|Steve Mc Queen's Rolex
Ref. 5512, Rolex, Oyster Perpetual, Submariner, 660 ft = 200 m, Superlative
Chronometer Officially Certified, Ref. 5512/5513. Made in 1967.
Fine, center seconds, self-winding, water-resistant, stainless steel diver’s wristwatch
with a stainless steel Rolex Oyster bracelet. Accompanied by a letter of authenticity
from Jimmy Brucker.
|C. Three-body, polished and brushed, screwed-down case back and crown, graduated
bi-directional revolving black bezel for the decompression times, Triplock winding-crown
protected by the crown guard. D. Black with luminous round, triangular and baton
indexes, outer minute division. Luminous steel skeleton hands. M. Cal. 1570, rhodiumplated,
26 jewels, straight-line lever escapement, monometallic balance adjusted to five
positions and temperatures, shock absorber, self-compensating free-sprung Breguet
balance spring, Microstella regulating screws.
Dial, case and movement signed.
Diam. 40 mm. Thickness 14 mm.
|Estimate: 10,000 USD - 20,000 USD
Estimate: 7,500 EUR - 15,000 EUR
Estimate: 11,000 CHF - 22,000 CHF
|After a successful foray into British motorcycle sport, Bud Ekins moved to California and ran a very successful Triumph dealership.
He had become something of a hero to Hollywood’s young movie actors, who would often hang out at his shop. One of those actors
was Steve McQueen. When McQueen bought an off-road motorcycle, Ekins, then the absolute master of Southern California off-road
motorcycle racing, coached him in bike control on the desert washes and fire trails of the area. McQueen, in turn, got Ekins stuntman
jobs in the film industry. They quickly became very close friends and their attention turned to racing and collecting cars and bikes.
In 1970, James F. Brucker (an avid car collector) opened the ‘Movie World Cars of the Stars Museum’ in Buena Park, with his son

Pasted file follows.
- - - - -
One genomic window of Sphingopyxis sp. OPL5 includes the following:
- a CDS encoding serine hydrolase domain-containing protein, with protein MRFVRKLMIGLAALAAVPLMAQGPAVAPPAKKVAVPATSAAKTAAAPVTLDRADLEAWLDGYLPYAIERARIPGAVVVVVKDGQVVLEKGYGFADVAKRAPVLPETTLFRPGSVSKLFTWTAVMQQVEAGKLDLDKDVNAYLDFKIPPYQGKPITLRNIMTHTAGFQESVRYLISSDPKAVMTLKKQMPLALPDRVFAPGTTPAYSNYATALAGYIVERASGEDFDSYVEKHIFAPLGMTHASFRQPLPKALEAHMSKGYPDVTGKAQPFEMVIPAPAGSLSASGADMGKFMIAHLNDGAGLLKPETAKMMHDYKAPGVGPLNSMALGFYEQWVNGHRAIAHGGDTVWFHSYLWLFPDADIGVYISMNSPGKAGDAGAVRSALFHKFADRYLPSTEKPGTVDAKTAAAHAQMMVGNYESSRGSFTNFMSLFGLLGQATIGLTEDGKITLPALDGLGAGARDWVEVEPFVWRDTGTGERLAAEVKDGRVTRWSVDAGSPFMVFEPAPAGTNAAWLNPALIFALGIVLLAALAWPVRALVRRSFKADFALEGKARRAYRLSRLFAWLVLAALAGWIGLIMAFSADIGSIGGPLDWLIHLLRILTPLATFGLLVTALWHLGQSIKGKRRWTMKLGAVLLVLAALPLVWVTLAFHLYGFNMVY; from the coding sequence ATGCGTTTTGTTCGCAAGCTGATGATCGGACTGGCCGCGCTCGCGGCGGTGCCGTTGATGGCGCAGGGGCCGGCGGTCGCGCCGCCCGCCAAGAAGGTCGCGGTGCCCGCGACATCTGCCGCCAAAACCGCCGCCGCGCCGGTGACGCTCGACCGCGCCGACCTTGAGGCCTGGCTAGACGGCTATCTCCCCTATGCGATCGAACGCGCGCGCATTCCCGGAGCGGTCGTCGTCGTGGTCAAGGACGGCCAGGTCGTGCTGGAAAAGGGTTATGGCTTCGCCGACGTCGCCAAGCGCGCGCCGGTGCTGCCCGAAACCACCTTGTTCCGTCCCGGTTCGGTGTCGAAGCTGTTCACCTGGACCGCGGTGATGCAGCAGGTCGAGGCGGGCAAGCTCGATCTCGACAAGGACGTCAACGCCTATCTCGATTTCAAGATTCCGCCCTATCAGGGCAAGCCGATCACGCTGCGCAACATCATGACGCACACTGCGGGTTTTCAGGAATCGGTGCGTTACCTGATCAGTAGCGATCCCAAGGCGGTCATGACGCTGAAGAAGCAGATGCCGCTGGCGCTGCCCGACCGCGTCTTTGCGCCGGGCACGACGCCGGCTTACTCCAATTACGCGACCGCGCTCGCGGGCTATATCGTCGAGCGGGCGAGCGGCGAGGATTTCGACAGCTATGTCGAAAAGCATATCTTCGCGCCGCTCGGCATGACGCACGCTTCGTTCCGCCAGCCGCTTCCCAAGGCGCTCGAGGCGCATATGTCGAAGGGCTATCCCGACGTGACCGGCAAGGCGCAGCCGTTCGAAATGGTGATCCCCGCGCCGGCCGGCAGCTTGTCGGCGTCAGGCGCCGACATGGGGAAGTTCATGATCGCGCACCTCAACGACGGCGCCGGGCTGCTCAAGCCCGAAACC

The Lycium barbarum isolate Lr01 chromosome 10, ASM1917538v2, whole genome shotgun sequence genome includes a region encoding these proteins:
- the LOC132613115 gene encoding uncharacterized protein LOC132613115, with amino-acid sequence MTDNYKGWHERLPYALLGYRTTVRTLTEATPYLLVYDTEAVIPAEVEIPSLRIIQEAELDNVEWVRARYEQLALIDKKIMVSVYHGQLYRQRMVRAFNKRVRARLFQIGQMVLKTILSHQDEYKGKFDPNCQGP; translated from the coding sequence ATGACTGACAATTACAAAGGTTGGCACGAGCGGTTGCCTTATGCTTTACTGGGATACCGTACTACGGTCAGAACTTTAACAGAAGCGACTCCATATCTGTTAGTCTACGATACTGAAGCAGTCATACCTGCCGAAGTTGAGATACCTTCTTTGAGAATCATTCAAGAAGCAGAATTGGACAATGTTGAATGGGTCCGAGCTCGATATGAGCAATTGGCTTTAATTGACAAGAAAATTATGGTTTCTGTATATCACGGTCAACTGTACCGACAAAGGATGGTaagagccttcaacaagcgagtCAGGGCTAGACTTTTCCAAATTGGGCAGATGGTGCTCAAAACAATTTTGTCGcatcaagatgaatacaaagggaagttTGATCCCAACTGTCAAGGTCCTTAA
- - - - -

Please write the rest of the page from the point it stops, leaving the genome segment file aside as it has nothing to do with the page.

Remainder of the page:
Jimmy. The Bruckers displayed 150 vehicles at Movie World Museum and would regularly rent cars from their collection to Hollywood
producers for use in the making of motion pictures. The Bruckers hired Ed ‘Big Daddy’ Roth (a famous custom car builder) as art
director for the Museum and subsequently Von Dutch (a famous motorcycle mechanic, pin striper and metal fabricator).
Bud Ekins had several motorcycles on loan to Movie World Museum and he would stop
by the Museum from time to time to check up on the bikes and see if there were any
interesting motorcycles available. In 1975, Ekins introduced Jimmy Brucker to Steve
McQueen. Once McQueen discovered Movie World Museum and the car and
motorcycle devotees that surrounded it, he started hanging out there on a frequent
basis. At the time, Von Dutch was working and living in the back of the Museum and
McQueen utilized Von Dutch’s mechanical skills to keep his bikes operating in top
condition. Jimmy Brucker and Steve McQueen became good friends during this period
and increasingly McQueen would consult Brucker on cars, guns, antiques and other items
for his growing collection.
Since both McQueen and Brucker were avid collectors, they would frequently trade
collectibles with each other. According to Brucker, Steve McQueen was a man of
simple tastes and only collected items that he truly appreciated without regard to its
popularity, he was neither a showoff nor speculator. Eventually, McQueen put Jimmy